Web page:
Post Natal Posture Correction

Chris Peil

Chris began work in the fitness industry in 2002 and has been a tutor and assessor since 2009. In 2010 Chris won a national award for his education delivery. As an athlete Chris represented England in 2002 and won an IUKL World Championships silver medal.

 

Chris has specialist expertise in exercise referral and biomechanics and is currently part way through a Sports Medicine MSc programme.

Chris started The Move Well Project in 2016 to address some of the limitations he found in the standard exercise and fitness qualifications. The project is a vehicle for his work with both individual clients and delivering education programmes to personal trainers. The concept of The Move Well Project is that quality of movement transcends ability level. Improving movement quality is beneficial for injured and infirm clients all the way through to elite athletes. Awareness of movement quality should form the basis of all our training programmes.

 

With The Move Well Project Chris has worked with Eddie Hall in his preparations for winning The World’s Strongest Man, two Britain’s Strongest Man titles and breaking a world record. Chris has also worked with a Premier League footballer and over 30 national champion or international representative athletes across numerous sports. At the other end of the spectrum the Move Well system has been used to help a 49 year old lady avoid neck surgery between it being scheduled and the pre-op assessment and rehabilitated a lady from a debilitating broken back to carrying scuba tanks again.

 

Chris does not claim to be a pre and post natal expert. His work in rehabilitation has led to work with several clients who had chronic musculoskeletal problems as a result of pregnancy, some many years after giving birth. At the PT Toolbox event on Sunday 20th May 2018 Chris will present on this subject.

Pre and Post Natal Training

 

Pre and post-natal training is a huge part of the UK fitness industry; however, the boundaries of professional practice can become blurred.

If you are working with pre or post-natal women, then one of the most apparent physical differences will be the changes in their posture as the foetus starts to develop.

As the size and weight of the foetus increases so will the adaptive stress on the spine and abdominal musculature. This can present in your clients as excessive hyper lordosis and a large anterior pelvic tilt.

Inherently this may not be a problem as the postural changes are reversible, but it may increase the risk of injuries to the area whilst pregnant, lower back pain and cause damage to the spinal ligaments and supporting tissues.

With a normal client presenting with these issues it would be a lot simpler to design a plan of action for addressing their issues, however, with pre and post-natal clients there are more areas to consider.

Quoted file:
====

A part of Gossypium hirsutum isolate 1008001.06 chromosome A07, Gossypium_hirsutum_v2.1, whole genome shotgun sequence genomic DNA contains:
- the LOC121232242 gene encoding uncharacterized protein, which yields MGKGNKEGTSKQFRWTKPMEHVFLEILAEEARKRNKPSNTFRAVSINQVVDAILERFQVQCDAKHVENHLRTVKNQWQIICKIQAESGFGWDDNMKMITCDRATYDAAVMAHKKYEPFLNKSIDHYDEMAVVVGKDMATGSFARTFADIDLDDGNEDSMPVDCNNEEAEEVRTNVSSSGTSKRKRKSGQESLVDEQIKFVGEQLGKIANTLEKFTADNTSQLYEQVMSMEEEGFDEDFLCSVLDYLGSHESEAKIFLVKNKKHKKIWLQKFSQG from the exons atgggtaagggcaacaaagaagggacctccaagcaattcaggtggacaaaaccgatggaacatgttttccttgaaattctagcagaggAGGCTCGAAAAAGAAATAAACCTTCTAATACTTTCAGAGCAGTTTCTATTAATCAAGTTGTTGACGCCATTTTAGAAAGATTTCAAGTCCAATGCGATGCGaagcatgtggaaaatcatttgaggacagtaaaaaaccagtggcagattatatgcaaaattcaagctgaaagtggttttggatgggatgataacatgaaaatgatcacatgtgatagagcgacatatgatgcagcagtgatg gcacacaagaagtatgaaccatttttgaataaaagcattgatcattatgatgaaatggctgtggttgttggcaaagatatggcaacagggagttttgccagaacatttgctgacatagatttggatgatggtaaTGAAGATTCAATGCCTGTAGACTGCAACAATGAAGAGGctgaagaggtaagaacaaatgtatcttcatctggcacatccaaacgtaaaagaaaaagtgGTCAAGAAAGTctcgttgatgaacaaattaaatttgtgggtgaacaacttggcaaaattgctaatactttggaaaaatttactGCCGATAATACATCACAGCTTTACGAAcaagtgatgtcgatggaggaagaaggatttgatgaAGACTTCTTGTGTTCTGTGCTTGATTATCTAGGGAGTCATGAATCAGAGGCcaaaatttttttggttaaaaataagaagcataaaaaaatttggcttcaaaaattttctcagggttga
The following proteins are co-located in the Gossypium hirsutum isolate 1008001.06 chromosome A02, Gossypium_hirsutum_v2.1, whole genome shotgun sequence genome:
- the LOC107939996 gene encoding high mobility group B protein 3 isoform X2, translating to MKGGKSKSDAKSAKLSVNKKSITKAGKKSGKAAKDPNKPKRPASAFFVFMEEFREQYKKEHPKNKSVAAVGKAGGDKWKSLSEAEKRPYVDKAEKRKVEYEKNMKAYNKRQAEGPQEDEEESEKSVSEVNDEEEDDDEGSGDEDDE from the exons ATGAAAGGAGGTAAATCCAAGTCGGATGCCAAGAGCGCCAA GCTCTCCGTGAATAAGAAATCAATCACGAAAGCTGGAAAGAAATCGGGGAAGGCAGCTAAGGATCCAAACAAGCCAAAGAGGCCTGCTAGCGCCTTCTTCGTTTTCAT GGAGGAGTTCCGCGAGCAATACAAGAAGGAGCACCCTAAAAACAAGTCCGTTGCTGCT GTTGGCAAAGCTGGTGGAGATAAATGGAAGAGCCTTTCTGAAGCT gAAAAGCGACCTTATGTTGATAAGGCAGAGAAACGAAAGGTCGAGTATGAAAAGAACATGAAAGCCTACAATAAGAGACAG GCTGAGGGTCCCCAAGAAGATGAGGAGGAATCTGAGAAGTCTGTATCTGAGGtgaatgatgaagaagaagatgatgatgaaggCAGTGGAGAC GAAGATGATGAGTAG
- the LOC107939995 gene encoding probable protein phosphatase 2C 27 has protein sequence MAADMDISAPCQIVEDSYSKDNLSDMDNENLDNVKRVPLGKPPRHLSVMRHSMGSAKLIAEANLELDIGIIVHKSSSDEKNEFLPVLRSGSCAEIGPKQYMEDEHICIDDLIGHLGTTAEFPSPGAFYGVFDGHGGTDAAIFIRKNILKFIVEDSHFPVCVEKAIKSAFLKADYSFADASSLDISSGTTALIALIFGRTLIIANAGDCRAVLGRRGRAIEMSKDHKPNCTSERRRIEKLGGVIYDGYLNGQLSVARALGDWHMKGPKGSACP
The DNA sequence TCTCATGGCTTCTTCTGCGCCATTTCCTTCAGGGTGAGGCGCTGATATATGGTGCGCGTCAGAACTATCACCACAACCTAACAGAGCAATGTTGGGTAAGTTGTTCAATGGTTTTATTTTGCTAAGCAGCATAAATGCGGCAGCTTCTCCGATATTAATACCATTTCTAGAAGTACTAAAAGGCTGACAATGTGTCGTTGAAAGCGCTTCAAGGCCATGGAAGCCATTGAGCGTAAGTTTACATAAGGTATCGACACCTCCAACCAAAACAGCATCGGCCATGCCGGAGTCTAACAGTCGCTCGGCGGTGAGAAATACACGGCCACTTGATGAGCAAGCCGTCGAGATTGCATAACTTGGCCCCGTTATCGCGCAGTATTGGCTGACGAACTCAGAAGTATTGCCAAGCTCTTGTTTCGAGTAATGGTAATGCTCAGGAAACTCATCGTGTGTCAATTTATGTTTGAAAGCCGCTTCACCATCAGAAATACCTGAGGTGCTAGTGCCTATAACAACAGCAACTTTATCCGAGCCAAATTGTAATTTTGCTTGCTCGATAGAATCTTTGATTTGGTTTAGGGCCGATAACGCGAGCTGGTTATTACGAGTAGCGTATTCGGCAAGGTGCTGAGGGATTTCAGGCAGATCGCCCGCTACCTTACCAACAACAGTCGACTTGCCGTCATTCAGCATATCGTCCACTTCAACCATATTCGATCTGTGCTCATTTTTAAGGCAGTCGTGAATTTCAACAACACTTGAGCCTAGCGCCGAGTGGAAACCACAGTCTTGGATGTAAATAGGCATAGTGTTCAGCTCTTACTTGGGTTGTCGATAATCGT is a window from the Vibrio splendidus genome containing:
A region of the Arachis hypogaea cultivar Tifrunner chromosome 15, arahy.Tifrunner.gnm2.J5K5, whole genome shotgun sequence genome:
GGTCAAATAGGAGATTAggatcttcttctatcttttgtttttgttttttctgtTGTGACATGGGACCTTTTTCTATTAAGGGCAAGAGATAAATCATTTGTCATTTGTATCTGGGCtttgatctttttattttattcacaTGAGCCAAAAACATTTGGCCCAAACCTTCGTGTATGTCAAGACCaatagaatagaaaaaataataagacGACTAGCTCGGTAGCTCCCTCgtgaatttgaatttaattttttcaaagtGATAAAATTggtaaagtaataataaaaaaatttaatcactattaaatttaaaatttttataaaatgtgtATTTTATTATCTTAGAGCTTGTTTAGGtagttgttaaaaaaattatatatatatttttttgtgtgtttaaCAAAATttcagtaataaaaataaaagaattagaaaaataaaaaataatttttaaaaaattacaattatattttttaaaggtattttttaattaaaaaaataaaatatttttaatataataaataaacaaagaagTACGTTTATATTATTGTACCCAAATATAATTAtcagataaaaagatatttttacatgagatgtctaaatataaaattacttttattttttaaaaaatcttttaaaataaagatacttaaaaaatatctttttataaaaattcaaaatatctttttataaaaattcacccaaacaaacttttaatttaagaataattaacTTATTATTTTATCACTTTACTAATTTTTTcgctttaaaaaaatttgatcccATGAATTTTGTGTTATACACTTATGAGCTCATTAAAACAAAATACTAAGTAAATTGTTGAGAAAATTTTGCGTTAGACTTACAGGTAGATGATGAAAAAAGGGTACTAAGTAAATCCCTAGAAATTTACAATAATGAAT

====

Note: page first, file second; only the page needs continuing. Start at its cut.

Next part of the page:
Some of the things you need to consider about pre/post-natal posture:

1. You will find that the shoulder girdle will be elevated and protracted which is caused by an increased convex curvature of the thoracic spine. This is a knock-on effect caused by the forward pelvic tilt.

This change in the position of the shoulder girdle weakens the muscles that retract and stabilise the shoulder girdle. This position of the shoulders will also cause the head to protract which will lead to muscular tension and restriction of movement in the neck and shoulders.

2. As mentioned at the start of this article, the increasing size and weight of the foetus will cause an exaggerated pelvic tilt which will affect the clients centre of gravity and balance. This results in an increased concave curvature of the lumbar spine as the lower back works harder to maintain upright posture.

This increase in demand will cause the lower back muscles to shorten and tighten which restricts movement and can cause pain and pressure on the spine. The abdominal muscles will also lengthen and weaken, this can have a negative knock on effect to the rest of the bodies posture and movement control.

3. Lower down the chain, the anterior pelvic tilt causes a weakening throughout the lower limbs which can lead to the femurs angling inward (valgus) of the hip & thigh bones.

When these muscles fail to activate properly the hips and lower limbs will be misaligned which then places excessive stress upon the hip, knee and ankle joints.

 

To hear more on the subject, come to London South Bank Uni on Sunday 20th May 2018 to hear Chris Peil talk about Post Natal Posture Correction.

 

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